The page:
I had to go and implement the disk geometric equations. My body protested for days when I picked up that task. Luckily, this time I had a research paper to guide me through most of the theory, and I could quickly replicate my old test structure. This made me ca 10x faster compared to when I did the sphere geometry.
I've posted a couple of demos since last time:
The first video shows the more fundamental use case for hp-mark: auto/assisted anchor calibration. It enables all other hp-mark use cases, including homing.
So hp-mark is growing up.
The extremely high recognition and identification rate I have now is thanks to some LEDs that I put around the camera:
I know I could enhance accuracy and precision further by mounting these slightly higher end, low distortion lenses:
However, changing the camera PCB and lens means having to calibrate it and also make a new mounting bracket for it. Plus all the fiddling with wires, focusing the camera, unexpected stuff etc.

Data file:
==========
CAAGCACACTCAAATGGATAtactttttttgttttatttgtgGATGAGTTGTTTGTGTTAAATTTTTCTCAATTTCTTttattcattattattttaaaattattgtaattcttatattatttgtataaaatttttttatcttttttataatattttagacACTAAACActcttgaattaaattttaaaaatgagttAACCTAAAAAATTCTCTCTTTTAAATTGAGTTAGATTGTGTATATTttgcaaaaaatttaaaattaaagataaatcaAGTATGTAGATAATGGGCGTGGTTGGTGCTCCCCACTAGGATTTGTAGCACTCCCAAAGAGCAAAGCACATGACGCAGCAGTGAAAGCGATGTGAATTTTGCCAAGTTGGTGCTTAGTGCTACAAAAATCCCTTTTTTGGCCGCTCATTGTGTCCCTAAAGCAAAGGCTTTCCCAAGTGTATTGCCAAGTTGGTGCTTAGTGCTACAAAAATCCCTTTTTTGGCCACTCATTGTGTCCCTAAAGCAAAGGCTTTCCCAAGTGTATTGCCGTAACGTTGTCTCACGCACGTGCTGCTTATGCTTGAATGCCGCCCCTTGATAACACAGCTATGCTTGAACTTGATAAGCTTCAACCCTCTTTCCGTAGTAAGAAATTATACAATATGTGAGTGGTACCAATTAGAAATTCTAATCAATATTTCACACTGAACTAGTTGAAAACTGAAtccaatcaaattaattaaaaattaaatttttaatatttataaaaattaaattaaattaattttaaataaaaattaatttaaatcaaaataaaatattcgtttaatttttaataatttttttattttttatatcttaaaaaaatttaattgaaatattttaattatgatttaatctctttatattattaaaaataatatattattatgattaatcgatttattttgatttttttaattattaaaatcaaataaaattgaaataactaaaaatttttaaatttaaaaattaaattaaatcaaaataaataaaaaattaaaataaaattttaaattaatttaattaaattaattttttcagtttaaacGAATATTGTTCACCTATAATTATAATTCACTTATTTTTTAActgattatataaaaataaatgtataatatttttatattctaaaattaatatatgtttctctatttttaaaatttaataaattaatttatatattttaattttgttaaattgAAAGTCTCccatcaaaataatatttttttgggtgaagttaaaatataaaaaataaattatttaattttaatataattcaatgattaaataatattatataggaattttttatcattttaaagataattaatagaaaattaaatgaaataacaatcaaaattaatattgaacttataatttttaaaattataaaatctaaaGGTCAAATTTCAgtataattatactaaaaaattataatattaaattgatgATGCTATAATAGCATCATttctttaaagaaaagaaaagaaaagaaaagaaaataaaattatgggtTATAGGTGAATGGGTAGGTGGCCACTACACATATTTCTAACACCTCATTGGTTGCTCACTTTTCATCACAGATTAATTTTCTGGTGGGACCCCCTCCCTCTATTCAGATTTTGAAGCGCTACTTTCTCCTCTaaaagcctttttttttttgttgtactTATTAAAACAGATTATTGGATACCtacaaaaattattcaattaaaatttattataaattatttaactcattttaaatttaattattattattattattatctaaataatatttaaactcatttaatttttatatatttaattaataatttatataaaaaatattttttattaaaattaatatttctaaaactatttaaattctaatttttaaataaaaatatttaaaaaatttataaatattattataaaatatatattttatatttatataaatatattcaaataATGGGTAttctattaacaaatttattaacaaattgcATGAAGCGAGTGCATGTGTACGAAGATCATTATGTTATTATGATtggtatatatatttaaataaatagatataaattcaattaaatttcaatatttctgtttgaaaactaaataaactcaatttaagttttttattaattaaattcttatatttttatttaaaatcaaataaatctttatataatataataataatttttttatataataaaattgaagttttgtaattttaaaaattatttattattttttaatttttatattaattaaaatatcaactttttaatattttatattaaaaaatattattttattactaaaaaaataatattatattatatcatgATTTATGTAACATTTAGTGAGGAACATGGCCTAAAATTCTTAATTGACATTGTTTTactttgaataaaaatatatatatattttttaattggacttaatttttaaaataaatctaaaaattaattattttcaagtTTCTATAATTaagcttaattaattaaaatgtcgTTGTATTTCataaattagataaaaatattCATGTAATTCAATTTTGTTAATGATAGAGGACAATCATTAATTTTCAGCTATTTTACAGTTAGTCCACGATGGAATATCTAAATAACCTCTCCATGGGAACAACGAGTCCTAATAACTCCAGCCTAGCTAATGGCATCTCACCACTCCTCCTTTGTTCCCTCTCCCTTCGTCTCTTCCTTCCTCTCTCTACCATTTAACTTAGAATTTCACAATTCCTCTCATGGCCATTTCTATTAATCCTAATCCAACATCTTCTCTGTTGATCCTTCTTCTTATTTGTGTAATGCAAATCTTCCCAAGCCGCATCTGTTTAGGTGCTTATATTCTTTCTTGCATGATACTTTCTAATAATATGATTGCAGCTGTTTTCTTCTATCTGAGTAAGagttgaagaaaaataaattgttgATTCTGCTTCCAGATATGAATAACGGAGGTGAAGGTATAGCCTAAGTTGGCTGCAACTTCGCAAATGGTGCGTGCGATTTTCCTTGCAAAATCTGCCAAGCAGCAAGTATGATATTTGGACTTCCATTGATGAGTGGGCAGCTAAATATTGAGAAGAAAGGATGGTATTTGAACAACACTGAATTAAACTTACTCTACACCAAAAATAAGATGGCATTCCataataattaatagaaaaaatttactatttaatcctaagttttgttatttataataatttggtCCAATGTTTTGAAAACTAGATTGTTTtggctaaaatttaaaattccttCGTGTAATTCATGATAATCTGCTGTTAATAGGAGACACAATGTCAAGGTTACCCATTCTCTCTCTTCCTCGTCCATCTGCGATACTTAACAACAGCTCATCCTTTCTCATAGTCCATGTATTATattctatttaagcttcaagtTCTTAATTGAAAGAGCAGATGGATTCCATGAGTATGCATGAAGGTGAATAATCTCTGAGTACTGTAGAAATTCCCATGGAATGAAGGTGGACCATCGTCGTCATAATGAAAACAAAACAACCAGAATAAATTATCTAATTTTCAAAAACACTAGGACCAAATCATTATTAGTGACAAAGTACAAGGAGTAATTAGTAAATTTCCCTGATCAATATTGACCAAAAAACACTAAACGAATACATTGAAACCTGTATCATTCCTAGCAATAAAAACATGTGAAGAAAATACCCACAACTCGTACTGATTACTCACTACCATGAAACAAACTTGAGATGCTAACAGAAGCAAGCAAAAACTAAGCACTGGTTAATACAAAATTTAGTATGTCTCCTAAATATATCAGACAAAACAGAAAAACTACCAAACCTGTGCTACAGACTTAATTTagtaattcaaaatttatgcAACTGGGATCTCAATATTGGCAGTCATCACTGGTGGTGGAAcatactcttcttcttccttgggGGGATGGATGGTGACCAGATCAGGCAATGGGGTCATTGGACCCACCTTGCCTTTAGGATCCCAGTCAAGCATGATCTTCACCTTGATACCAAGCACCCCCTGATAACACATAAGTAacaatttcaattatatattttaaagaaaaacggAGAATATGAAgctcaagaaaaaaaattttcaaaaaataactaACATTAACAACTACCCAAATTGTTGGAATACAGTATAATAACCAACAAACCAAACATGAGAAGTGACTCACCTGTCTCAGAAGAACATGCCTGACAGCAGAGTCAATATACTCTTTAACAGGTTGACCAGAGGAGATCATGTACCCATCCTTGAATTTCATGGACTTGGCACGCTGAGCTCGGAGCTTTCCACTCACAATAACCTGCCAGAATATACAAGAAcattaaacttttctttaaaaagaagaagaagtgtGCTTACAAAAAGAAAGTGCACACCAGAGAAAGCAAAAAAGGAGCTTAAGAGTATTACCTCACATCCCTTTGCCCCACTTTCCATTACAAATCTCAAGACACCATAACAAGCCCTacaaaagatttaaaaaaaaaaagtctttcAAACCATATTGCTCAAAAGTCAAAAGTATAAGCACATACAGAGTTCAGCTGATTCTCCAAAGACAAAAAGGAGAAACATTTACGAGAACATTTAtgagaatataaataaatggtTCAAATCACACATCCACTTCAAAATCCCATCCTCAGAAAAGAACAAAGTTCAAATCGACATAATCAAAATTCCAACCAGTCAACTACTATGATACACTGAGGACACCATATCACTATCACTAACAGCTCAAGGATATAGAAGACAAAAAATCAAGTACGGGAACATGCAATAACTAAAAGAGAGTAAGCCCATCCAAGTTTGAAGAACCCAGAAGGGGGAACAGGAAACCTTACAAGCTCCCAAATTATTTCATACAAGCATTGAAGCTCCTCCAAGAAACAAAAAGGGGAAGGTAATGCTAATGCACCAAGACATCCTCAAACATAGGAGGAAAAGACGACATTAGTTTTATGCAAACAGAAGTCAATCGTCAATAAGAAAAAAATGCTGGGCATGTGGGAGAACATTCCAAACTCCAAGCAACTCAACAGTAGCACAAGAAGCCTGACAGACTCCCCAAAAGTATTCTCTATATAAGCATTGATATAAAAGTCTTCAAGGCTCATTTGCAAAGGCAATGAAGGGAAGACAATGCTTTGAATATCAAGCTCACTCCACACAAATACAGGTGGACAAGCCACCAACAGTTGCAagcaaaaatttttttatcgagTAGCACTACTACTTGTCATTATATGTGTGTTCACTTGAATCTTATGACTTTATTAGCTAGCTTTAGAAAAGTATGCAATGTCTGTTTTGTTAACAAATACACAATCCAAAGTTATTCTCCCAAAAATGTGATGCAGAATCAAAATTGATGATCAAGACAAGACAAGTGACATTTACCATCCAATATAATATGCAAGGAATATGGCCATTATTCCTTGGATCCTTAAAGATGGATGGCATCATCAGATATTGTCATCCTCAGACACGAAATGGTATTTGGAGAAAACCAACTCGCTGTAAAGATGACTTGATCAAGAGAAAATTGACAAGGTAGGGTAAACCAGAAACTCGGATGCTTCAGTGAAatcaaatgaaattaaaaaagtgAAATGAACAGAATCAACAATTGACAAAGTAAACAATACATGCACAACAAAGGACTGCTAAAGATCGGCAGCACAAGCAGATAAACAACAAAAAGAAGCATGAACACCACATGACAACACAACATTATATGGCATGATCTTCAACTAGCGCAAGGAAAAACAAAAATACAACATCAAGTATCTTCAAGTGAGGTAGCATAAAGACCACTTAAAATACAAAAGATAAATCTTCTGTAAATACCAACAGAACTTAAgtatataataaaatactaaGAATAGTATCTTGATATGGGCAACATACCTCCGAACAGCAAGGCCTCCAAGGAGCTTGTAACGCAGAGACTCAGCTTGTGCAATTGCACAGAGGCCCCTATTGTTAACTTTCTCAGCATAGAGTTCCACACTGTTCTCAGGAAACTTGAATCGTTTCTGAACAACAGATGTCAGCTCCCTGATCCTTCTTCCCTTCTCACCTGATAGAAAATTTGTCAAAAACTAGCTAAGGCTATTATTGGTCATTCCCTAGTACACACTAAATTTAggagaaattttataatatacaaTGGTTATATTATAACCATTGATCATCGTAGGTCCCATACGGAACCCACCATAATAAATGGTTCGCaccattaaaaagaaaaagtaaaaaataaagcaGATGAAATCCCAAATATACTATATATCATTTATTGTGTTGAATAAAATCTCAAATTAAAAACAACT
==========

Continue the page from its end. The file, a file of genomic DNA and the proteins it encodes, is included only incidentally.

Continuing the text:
My guess is 1-2 days of work. Is it worth it? What are my goals?
This sprint's goal is "high accuracy auto calibration". The higher level goal is "a reliable work horse". Peace of mind.
The better camera achieves all of that. So I have to do it. Just like I redid the markers.
This isn't how I worked a few years back. This isn't how the HP1, HP2, HP3, and first prototype of HP4 were made. They were all just barely working systems. This is why HP4 will be different.
Body is shouting loudly. And for good reason.
Rest of World, aka everyone I meet, care extremely little about hp-mark in its current form. It you're reading this blog post, you're among very few (source).
As much as I crave attention, Rest of World craves brain tickle. Humans need this always. Brains want to light up.
Current form hp-mark just isn't very...